Why authors of newspaper editorials don’t take credit
I have a question about bylines. Why does The Washington Post editorial page, where I often read interesting points of view that I would like to investigate further, not identify the authors?
— Dave Barrish, Rockville
Answer Man supposes that the one-word answer is “tradition.” But that just raises the question of where that tradition comes from.
Before we go any further, remember that the editorial pages — at the back of the A section in the printed newspaper — are different from the news pages. The news pages are meant to be objective, free from opinion. (Except for columns, of course.) Editorials are opinions that articulate a point of view and often recommend a course of action.
“The thing that surprises people most about editorials is how much reporting goes into them,” Fred Hiatt, editor of The Post’s editorial page, wrote in an e-mail. (He was on vacation when Answer Man pestered him.) “To write a good 500word editorial you have to learn as much as if you were writing a long feature; then you have to figure out what’s really important, and distill what you’ve learned for your reader.”
The editorial board meets Monday, Wednesday and Friday mornings to discuss topics they might take on. Attendees include Hiatt and the five fulltime editorial writers, along with cartoonist Tom Toles and the opinion editors. (Post publisher Frederick J. Ryan Jr. generally attends the Monday meeting.)
“Our board members do not agree on everything,” Hiatt wrote. “Our arguments ideally lead to better editorials; whatever position we take, the debate forces us to acknowledge and respond to the best case on the other side.”
When topics are selected, writers are assigned. Each writer pens three to five editorials a week. Hiatt said no one has to write something that he or she disagrees with.
With all the work involved, you’d think they’d want their names on the darn things. But no. Editorial writers write in the name of The Washington Post, with an institutional identity, not a personal one.
In the case of The Post, Hiatt said, that identity includes “a commitment to human rights and civil liberties, at home and around the world; to a role for government in helping the poor and widening opportunity; to free trade and humane capitalism; to a robust U.S. role internationally in helping to keep the peace and stand with the forces of freedom against authoritarians of all stripes.”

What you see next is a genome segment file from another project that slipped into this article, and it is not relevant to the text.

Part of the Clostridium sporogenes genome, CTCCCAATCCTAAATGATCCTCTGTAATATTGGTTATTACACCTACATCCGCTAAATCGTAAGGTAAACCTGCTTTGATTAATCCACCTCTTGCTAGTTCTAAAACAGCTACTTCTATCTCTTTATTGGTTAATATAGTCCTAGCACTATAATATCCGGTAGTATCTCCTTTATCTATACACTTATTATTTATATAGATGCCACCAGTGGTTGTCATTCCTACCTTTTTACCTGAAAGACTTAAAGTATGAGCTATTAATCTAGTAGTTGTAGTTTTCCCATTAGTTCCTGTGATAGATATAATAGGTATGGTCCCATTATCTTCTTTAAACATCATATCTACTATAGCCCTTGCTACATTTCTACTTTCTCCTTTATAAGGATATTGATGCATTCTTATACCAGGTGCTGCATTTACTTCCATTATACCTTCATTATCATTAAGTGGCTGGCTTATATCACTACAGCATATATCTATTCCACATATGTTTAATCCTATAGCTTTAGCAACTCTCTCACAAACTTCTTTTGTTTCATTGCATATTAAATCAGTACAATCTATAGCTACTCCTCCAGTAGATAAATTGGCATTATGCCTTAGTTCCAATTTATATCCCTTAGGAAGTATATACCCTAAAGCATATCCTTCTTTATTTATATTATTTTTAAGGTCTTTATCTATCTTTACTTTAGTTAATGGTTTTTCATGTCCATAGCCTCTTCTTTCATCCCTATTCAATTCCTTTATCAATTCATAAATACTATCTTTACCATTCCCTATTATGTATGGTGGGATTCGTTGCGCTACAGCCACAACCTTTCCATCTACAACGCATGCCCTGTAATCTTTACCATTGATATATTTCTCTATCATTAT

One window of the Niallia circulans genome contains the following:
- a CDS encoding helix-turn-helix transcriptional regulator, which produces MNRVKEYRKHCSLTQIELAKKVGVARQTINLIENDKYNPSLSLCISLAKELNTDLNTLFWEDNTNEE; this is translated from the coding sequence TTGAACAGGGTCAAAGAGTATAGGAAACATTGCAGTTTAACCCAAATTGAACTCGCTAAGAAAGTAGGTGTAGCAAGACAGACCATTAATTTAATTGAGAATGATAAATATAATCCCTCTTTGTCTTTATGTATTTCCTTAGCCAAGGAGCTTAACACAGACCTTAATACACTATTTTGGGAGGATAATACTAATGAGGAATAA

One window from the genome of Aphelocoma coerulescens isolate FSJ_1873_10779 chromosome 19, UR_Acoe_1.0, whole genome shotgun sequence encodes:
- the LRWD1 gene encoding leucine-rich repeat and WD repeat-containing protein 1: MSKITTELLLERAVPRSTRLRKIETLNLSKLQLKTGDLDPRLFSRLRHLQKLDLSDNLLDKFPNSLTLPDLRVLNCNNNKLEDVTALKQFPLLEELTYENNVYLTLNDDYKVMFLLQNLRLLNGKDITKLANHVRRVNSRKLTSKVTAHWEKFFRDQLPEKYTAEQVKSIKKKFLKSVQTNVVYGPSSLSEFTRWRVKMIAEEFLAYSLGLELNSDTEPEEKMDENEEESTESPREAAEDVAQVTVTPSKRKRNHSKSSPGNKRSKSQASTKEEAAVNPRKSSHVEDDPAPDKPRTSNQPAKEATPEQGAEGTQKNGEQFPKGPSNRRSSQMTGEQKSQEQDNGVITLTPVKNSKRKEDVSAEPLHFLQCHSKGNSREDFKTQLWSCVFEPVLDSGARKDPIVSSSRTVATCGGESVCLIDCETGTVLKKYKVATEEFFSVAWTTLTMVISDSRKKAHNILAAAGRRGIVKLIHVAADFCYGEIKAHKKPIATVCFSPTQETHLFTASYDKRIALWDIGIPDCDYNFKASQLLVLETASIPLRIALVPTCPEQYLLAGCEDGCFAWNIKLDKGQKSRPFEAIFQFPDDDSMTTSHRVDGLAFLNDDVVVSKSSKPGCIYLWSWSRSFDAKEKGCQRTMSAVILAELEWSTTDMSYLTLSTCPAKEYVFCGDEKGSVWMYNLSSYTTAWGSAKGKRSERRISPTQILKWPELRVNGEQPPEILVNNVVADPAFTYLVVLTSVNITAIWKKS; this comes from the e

Another reason editorials do not have bylines, Hiatt noted, is that “they truly are products of our group process.”
There is a certain elevated quality to editorials, in that they speak not for a single person but for The Paper. There was a time when The Paper was synonymous with the person who owned it, which was usually the person who served as its editor.
Editorials in 19th-century newspapers were unsigned, but there was generally no doubt about the author, said Michael
Schudson, a professor of journalism at Columbia University. “It was the editor/ publisher of the paper,” he wrote in an e-mail to Answer Man. “It was Horace Greeley or James Gordon Bennett and newspapers were understood to speak for these editors.”
Schudson wrote that “as newspapers grew and publishers were much more rarely also editors, publishers appointed editorial-page editors who would reflect their general views.” He added that “the continued anonymity of the editorials suggests that the editorial is some kind of collective judgment that the reputation of the newspaper as an institution stands behind.”
As press critic Jack Shafer put it in a lively 2012 examination of bylines for Reuters: By being unsigned, editorials come across as something “too important to have been written by mortals.”
But it wasn’t just the editorials that were unsigned back in the 19th century.
Everything was unsigned. Bylines on news stories are a somewhat recent invention.
Schudson looked at a week’s worth of New York Times front pages every four years from 1920 to 1944. There were six front-page stories with bylines in the week he examined in 1920, 37 in 1944.
“By the 1960s, almost all front-page stories were bylined,” he wrote.
That was the case at The Post, too. On July 26, 1920, two of 17 front-page stories had bylines. On July 26, 1960, six of the 10 stories on A1 were bylined. Answer Man doesn’t know how many stories are on A1 today, but he’s pretty sure every one will have a name attached.
There is one place where the veil of editorial anonymity is lifted. That’s in the Pulitzer Prizes, the Academy Awards of journalism. Submissions in the Editorial Writing category are nearly always entered in the name of the person who wrote them.
Curious about the inner workings of some Washington institution? Send your question to firstname.lastname@example.org.
For previous columns, visit washingtonpost.com/johnkelly.